National Party leader Bill English says he won't be joining the conversation about child poverty until the Government "shows that it's serious".
"This is the difference between having the intent, which they're good at, and dealing with reality which generally they're a bit shambolic at," the opposition leader told The AM Show on Tuesday.
Jacinda Ardern wants to drop politics to get cross-party buy-in for the Government's new child poverty legislation.
Ms Ardern, who is also Minister for Child Poverty Reduction, is expected to reveal legislation that will require the Government of the day to set targets for reducing child poverty.
"We'll put the requirements to set targets in law, but not the targets themselves," she told The AM Show on Monday.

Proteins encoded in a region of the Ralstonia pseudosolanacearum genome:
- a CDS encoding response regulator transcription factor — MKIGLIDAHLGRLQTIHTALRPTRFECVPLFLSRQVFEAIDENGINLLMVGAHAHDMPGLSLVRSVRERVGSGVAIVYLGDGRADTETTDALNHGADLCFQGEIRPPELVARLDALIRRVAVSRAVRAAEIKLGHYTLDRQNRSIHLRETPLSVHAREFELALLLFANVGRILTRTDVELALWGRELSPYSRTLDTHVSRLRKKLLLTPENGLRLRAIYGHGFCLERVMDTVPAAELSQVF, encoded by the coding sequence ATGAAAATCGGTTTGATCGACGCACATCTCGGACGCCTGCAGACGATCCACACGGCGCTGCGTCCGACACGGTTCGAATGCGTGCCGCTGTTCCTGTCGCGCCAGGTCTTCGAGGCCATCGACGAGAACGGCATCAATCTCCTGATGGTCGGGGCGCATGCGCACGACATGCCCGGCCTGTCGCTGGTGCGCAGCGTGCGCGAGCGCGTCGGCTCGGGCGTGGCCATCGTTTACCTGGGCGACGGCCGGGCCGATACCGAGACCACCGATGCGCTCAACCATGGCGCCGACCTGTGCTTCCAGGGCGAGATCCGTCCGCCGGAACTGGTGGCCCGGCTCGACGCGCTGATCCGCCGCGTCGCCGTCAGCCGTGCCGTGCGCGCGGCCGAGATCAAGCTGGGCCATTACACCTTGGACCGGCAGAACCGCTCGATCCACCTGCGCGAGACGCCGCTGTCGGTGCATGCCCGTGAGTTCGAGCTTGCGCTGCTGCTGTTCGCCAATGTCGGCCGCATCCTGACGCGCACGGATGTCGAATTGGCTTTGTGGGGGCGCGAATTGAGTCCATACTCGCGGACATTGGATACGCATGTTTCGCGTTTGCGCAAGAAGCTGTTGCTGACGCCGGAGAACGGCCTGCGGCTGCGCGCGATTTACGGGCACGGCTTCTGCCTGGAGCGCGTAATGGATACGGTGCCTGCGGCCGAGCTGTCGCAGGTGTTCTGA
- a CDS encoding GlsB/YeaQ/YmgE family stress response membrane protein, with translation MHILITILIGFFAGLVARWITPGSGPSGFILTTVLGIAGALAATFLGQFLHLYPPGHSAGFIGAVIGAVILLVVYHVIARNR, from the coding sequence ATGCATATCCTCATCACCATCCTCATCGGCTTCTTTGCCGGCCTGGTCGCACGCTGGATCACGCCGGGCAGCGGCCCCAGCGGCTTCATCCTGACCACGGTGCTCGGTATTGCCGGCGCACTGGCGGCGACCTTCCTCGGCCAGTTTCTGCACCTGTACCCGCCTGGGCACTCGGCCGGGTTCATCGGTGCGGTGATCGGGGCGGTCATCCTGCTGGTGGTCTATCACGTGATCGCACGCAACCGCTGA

"Hopefully we won't end up having a scrap about what they look like. We'll actually instead say 'yep, we agree with the principle'.
"My view is we will not get a long-standing solution to issues like child poverty and like climate change, until we can get over the three-yearly political cycle."
Mr English says he accepts the plan could have the immediate effect of reducing poverty numbers by up to 60,000 - similar, he says, to National's election proposal - but says after that progress will fall flat.
"They've spent all the rest of the money on tertiary education and a whole lot of other stuff you can't quite follow.
"If they're going to have child poverty reduction targets, the Government has to show how they're actually going to achieve them. Otherwise you're just fooling people.
"There is no indication they've got a plan at all. So putting legislation targets will look a bit cynical when there's actually no plan."
But he's not ruling out backing the Government.
"We would come on board if there are some genuine plans to reduce child poverty."
A report released last week found small reductions in child poverty between 2015 and 2016, prior to the then-Government's benefit increases.
The latest Child Poverty Monitor shows 12 percent of children are living in material hardship, down from 14 percent in the previous report.